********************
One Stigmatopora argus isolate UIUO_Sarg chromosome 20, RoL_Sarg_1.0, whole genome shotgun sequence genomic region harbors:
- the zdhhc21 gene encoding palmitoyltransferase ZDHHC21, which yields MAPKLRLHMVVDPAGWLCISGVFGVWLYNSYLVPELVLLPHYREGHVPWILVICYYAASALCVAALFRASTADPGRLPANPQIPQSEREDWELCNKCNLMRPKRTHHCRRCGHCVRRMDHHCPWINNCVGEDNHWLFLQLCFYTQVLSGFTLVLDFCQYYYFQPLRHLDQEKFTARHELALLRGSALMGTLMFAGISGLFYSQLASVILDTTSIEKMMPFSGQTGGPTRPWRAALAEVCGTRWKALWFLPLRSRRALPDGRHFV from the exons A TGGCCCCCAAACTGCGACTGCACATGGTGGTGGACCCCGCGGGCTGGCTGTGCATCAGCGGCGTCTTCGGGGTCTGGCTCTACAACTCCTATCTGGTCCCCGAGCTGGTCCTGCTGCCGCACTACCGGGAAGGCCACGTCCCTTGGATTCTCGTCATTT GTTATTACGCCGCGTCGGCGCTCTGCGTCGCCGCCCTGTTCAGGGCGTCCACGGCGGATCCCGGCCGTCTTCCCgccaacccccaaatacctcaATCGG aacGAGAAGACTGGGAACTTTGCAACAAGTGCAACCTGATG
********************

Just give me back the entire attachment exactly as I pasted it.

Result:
One Stigmatopora argus isolate UIUO_Sarg chromosome 20, RoL_Sarg_1.0, whole genome shotgun sequence genomic region harbors:
- the zdhhc21 gene encoding palmitoyltransferase ZDHHC21, which yields MAPKLRLHMVVDPAGWLCISGVFGVWLYNSYLVPELVLLPHYREGHVPWILVICYYAASALCVAALFRASTADPGRLPANPQIPQSEREDWELCNKCNLMRPKRTHHCRRCGHCVRRMDHHCPWINNCVGEDNHWLFLQLCFYTQVLSGFTLVLDFCQYYYFQPLRHLDQEKFTARHELALLRGSALMGTLMFAGISGLFYSQLASVILDTTSIEKMMPFSGQTGGPTRPWRAALAEVCGTRWKALWFLPLRSRRALPDGRHFV from the exons A TGGCCCCCAAACTGCGACTGCACATGGTGGTGGACCCCGCGGGCTGGCTGTGCATCAGCGGCGTCTTCGGGGTCTGGCTCTACAACTCCTATCTGGTCCCCGAGCTGGTCCTGCTGCCGCACTACCGGGAAGGCCACGTCCCTTGGATTCTCGTCATTT GTTATTACGCCGCGTCGGCGCTCTGCGTCGCCGCCCTGTTCAGGGCGTCCACGGCGGATCCCGGCCGTCTTCCCgccaacccccaaatacctcaATCGG aacGAGAAGACTGGGAACTTTGCAACAAGTGCAACCTGATG